The Thunderer

According to some mythologists, Thor, or Donar, is the son of Jörd (Erda) and of Odin, but others state that his mother was Frigga, queen of the gods. This child was very remarkable for his great size and strength, and very soon after his birth amazed the assembled gods by playfully lifting and throwing about ten great bales of bear skins. Although generally good-tempered, Thor would occasionally fly into a terrible rage, and as he was very dangerous at these times, his mother, unable to control him, sent him away from home and entrusted him to the care of Vingnir (the winged), and of Hlora (heat). These foster-parents, who are also considered as the personification of sheet-lightning, soon managed to control their troublesome charge, and brought him up so wisely, that the gods entertained a very grateful recollection of their kind offices. Thor himself, recognizing all he owed them, assumed the names of Vingthor and Hlorridi, by which he is also known.

“Cry on, Vingi-Thor,
With the dancing of the ring-mail and the smitten shields of war.”

Sigurd the Volsung (William Morris).

Having attained his full growth and the age of reason, Thor was admitted to Asgard among the other gods, where he occupied one of the twelve seats in the great judgment hall. He was also given the realm of Thrud-vang or Thrud-heim, where he built a wonderful palace called Bilskirnir (lightning), the most spacious in all Asgard. It contained five hundred and forty halls for the accommodation of the thralls, who after death were welcomed to his home, where they received equal treatment with their masters in Valhalla, for Thor was the patron god of the peasants and lower classes.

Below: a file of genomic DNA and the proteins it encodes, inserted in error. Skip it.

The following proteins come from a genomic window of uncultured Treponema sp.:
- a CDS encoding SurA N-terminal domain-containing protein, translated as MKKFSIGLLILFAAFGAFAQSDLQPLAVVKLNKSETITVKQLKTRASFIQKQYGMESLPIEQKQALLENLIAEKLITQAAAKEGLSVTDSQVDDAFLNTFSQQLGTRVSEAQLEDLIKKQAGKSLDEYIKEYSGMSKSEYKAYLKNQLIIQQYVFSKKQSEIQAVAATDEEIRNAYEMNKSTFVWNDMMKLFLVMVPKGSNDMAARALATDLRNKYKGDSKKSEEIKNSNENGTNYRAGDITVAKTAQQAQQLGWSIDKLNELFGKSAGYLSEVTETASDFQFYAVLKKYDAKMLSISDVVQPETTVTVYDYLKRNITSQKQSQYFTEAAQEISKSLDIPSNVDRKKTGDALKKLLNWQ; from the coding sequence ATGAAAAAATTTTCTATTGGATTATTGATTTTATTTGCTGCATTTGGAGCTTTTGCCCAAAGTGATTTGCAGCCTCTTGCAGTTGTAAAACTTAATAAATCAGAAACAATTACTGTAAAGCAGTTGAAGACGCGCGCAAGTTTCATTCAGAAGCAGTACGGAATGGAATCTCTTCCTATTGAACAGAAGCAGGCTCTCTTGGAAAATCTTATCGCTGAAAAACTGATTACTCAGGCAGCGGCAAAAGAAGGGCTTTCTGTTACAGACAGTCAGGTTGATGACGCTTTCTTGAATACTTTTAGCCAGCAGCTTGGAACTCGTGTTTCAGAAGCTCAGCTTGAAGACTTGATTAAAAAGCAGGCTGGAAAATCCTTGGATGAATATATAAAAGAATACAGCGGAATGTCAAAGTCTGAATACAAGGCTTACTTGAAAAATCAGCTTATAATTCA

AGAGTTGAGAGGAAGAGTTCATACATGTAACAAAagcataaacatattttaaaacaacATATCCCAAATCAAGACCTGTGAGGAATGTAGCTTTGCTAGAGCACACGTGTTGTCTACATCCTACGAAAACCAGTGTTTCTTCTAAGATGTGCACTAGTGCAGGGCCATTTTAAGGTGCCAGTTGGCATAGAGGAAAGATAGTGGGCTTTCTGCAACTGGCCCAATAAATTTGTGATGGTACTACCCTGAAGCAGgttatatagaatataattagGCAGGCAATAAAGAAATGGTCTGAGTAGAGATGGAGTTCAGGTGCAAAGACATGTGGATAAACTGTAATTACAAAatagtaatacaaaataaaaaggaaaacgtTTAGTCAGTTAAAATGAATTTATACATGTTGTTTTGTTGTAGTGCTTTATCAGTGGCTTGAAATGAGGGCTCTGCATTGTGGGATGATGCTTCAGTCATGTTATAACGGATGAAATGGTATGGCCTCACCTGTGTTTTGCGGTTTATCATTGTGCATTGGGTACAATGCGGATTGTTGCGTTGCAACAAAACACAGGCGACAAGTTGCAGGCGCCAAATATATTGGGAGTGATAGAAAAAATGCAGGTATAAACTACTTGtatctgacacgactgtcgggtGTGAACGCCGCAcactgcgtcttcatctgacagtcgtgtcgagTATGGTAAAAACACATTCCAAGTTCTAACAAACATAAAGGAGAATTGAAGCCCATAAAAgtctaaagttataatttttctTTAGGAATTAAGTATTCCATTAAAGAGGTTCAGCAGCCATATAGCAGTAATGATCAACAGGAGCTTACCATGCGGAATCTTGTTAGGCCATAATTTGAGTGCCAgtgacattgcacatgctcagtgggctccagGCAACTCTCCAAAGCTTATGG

“Five hundred halls
And forty more,
Methinketh, hath
Bowed Bilskirnir.
Of houses roofed
There’s none I know
My son’s surpassing.”

Sæmund’s Edda (Percy’s tr.).



As he was god of thunder, Thor alone was never allowed to pass over the wonderful bridge Bifröst, lest he should set it aflame by the heat of his presence; and when he wished to join his fellow gods by the Urdar fountain, under the shade of the sacred tree Yggdrasil, he was forced to make his way thither on foot, wading through the rivers Kormt and Ormt, and the two streams Kerlaug, to the trysting place.

Thor, who was honored as the highest god in Norway, came second in the trilogy of all the other countries, and was called “old Thor,” because he is supposed by some mythologists to have belonged to an older dynasty of gods, and not on account of his actual age, for he was represented and described as a man in his prime, tall and well formed, with muscular limbs and bristling red hair and beard, from which, in moments of anger, the sparks flew in showers.

“First, Thor with the bent brow,
In red beard muttering low,
Darting fierce lightnings from eyeballs that glow,
Comes, while each chariot wheel
Echoes in thunder peal,
As his dread hammer shock
Makes Earth and Heaven rock,
Clouds rifting above, while Earth quakes below.”

Valhalla (J. C. Jones).

The Northern races further adorned him with a crown, on each point of which was either a glittering star, or a steadily burning flame, so that his head was ever surrounded by a kind of halo of fire, his own element.

SOURCE:Myths of the Norsemen from the Eddas and Sagas by H. A. Guerber

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